Internet Explorer 6.0's Privacy Protocol May Hamper Advertising

The P3P protocol that protects Internet Explorer 6.0 users from unwanted privacy intrusions could also thwart a site’s ability to track and measure visitors – and ads – served up by cookies.

Dave Morgan, president and chief executive officer of audience measurement company Tacoda Systems, is warning online publishers that the P3P protocol that was theory two years ago is fast becoming reality today.

About two years ago, Microsoft announced that newer versions of its Internet Explorer browsers – the beta version 5.5 and full-release 6.0 – would include a privacy tool that would limit the ability of third parties to send and receive cookies. The P3P protocol was designed to maximize the Web user’s privacy by allowing them to choose their level of protection, from low to high. The browser’s default was medium.

Many online publishers, aware of the legal and technical concerns that would go along with such a tool, began to work on ways to comply with the protocol. Sites would no longer just be able to print a privacy policy; the policy would now have to be integrated into the cookies that many sites use to track visitors and help serve ads, content and e-commerce applications.



“Not only would you publish a privacy policy on the Web, you’d embed a version of the privacy policy so that a browser could try to evaluate it,” Morgan said. The browser has the ability to reject a cookie if it doesn’t meet the standards.

That’s a great tool for the user but it causes complications – some of which could be unknown – for publishers, who don’t always exclusively carry content on their own sites. Some publishers buy content – and ads – from other sources that might not be aligned to their privacy policy. If the browser decides that a part of the site doesn’t meet its specifications, then it won’t accept a cookie from that part of the site.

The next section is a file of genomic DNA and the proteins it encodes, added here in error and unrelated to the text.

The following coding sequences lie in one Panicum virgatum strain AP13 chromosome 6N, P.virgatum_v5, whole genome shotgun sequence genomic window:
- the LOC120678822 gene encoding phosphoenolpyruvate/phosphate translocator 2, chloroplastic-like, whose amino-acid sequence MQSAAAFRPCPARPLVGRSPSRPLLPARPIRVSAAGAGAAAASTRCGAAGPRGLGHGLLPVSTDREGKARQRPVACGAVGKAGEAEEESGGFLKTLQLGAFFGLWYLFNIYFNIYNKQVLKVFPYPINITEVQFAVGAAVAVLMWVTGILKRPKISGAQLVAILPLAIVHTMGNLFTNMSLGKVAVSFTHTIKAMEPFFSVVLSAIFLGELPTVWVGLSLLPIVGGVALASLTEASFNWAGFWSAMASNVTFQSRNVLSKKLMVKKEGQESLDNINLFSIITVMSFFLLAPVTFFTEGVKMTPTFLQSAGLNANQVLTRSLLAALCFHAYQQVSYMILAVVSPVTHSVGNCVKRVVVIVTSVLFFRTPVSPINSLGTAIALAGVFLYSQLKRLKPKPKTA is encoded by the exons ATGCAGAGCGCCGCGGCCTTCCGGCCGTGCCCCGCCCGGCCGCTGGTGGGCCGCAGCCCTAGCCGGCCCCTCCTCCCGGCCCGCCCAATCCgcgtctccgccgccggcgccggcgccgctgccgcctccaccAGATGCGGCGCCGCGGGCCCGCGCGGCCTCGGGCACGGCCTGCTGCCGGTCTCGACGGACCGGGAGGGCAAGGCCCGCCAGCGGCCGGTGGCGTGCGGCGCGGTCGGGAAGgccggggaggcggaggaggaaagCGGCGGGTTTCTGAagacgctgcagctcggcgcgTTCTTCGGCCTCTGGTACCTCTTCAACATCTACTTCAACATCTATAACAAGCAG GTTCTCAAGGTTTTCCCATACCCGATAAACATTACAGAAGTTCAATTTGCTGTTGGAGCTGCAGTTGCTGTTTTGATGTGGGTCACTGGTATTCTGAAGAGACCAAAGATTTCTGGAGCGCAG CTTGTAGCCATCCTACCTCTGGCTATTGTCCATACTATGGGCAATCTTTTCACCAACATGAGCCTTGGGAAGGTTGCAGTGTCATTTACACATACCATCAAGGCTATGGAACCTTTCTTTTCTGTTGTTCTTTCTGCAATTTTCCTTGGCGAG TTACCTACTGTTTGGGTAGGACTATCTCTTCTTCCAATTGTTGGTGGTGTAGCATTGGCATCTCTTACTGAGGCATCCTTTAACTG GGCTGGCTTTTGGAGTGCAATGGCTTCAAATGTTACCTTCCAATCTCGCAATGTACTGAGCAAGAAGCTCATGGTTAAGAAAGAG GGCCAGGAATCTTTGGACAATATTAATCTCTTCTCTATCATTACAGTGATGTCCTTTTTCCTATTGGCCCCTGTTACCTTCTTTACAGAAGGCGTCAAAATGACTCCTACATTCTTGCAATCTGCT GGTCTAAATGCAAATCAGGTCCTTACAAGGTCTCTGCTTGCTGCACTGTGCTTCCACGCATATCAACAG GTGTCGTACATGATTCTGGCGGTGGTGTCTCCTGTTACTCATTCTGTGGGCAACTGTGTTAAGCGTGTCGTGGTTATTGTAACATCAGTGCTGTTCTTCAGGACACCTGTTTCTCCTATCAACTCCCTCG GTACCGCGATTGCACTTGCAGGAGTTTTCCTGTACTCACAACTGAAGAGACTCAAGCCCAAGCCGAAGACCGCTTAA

And this is particularly unsettling for publishers because they’ll send a cookie but won’t know that it’s been rejected. “All they know is they sent a cookie down. They don’t know it wasn’t received,” said Morgan.

“It’s been known for some time that the new browsers were going to do this, with the privacy management tool turned on at the medium setting,” Morgan said.

Michael Zimbalist, executive director of the Online Publishers Association, said the P3P concerns are valid but many of the larger sites are already aware of it and are taking steps to prevent it.

“Sites do need to take certain things into consideration,” he said. How much of a problem it is depends on the complexity of the website.

“Most publishers are getting on top of it,” he said.

Morgan said those at greatest risk are the publishers who are under-resourced, because they won’t be able to manage the complication. But he said everyone should be aware that privacy issues will only get more complicated.

“I see it as a small- to medium-size problem that’s very manageable today. But this is probably the precursor to a number of similar issues that will be bigger in the future,” Morgan said.

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